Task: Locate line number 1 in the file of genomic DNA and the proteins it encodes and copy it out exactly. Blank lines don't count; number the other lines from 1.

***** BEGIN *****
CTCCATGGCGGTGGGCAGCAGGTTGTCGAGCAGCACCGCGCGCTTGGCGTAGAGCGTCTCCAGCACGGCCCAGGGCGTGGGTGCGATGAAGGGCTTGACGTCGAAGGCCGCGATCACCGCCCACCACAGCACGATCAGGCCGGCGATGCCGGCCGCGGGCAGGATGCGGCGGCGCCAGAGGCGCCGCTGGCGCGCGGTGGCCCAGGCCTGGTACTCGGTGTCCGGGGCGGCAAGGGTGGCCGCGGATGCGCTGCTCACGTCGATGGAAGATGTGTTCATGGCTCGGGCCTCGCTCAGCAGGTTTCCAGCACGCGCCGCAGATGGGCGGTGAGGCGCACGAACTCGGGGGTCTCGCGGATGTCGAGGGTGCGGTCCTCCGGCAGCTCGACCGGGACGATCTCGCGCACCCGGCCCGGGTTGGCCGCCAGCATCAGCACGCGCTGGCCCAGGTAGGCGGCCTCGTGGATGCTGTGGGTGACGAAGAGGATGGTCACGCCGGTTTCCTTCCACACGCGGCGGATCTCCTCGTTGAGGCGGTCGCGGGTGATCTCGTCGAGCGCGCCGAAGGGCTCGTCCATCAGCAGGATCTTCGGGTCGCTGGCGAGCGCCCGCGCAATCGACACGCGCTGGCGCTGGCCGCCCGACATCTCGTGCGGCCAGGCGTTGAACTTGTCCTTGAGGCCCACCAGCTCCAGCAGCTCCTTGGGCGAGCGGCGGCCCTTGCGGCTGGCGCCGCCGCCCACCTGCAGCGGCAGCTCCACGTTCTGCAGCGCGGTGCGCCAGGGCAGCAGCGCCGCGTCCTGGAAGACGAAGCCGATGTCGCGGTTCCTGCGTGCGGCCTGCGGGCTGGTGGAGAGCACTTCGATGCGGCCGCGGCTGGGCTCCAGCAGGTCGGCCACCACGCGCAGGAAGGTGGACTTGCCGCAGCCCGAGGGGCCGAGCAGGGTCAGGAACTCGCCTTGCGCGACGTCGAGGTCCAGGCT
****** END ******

CTCCATGGCGGTGGGCAGCAGGTTGTCGAGCAGCACCGCGCGCTTGGCGTAGAGCGTCTCCAGCACGGCCCAGGGCGTGGGTGCGATGAAGGGCTTGACGTCGAAGGCCGCGATCACCGCCCACCACAGCACGATCAGGCCGGCGATGCCGGCCGCGGGCAGGATGCGGCGGCGCCAGAGGCGCCGCTGGCGCGCGGTGGCCCAGGCCTGGTACTCGGTGTCCGGGGCGGCAAGGGTGGCCGCGGATGCGCTGCTCACGTCGATGGAAGATGTGTTCATGGCTCGGGCCTCGCTCAGCAGGTTTCCAGCACGCGCCGCAGATGGGCGGTGAGGCGCACGAACTCGGGGGTCTCGCGGATGTCGAGGGTGCGGTCCTCCGGCAGCTCGACCGGGACGATCTCGCGCACCCGGCCCGGGTTGGCCGCCAGCATCAGCACGCGCTGGCCCAGGTAGGCGGCCTCGTGGATGCTGTGGGTGACGAAGAGGATGGTCACGCCGGTTTCCTTCCACACGCGGCGGATCTCCTCGTTGAGGCGGTCGCGGGTGATCTCGTCGAGCGCGCCGAAGGGCTCGTCCATCAGCAGGATCTTCGGGTCGCTGGCGAGCGCCCGCGCAATCGACACGCGCTGGCGCTGGCCGCCCGACATCTCGTGCGGCCAGGCGTTGAACTTGTCCTTGAGGCCCACCAGCTCCAGCAGCTCCTTGGGCGAGCGGCGGCCCTTGCGGCTGGCGCCGCCGCCCACCTGCAGCGGCAGCTCCACGTTCTGCAGCGCGGTGCGCCAGGGCAGCAGCGCCGCGTCCTGGAAGACGAAGCCGATGTCGCGGTTCCTGCGTGCGGCCTGCGGGCTGGTGGAGAGCACTTCGATGCGGCCGCGGCTGGGCTCCAGCAGGTCGGCCACCACGCGCAGGAAGGTGGACTTGCCGCAGCCCGAGGGGCCGAGCAGGGTCAGGAACTCGCCTTGCGCGACGTCGAGGTCCAGGCT